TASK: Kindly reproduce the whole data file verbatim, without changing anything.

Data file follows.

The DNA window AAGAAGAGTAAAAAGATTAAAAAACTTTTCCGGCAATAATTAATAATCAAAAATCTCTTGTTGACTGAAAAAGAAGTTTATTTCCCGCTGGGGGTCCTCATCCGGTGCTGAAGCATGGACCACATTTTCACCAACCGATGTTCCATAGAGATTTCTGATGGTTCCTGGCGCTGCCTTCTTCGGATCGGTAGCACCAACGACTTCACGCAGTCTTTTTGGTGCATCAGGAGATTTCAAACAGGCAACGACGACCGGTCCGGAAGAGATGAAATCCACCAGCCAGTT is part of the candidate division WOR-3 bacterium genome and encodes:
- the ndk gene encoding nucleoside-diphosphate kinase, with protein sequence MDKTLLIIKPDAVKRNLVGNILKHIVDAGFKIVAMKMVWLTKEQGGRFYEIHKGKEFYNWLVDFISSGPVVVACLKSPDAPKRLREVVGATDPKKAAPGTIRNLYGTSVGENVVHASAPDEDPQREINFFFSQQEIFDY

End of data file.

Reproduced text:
The DNA window AAGAAGAGTAAAAAGATTAAAAAACTTTTCCGGCAATAATTAATAATCAAAAATCTCTTGTTGACTGAAAAAGAAGTTTATTTCCCGCTGGGGGTCCTCATCCGGTGCTGAAGCATGGACCACATTTTCACCAACCGATGTTCCATAGAGATTTCTGATGGTTCCTGGCGCTGCCTTCTTCGGATCGGTAGCACCAACGACTTCACGCAGTCTTTTTGGTGCATCAGGAGATTTCAAACAGGCAACGACGACCGGTCCGGAAGAGATGAAATCCACCAGCCAGTT is part of the candidate division WOR-3 bacterium genome and encodes:
- the ndk gene encoding nucleoside-diphosphate kinase, with protein sequence MDKTLLIIKPDAVKRNLVGNILKHIVDAGFKIVAMKMVWLTKEQGGRFYEIHKGKEFYNWLVDFISSGPVVVACLKSPDAPKRLREVVGATDPKKAAPGTIRNLYGTSVGENVVHASAPDEDPQREINFFFSQQEIFDY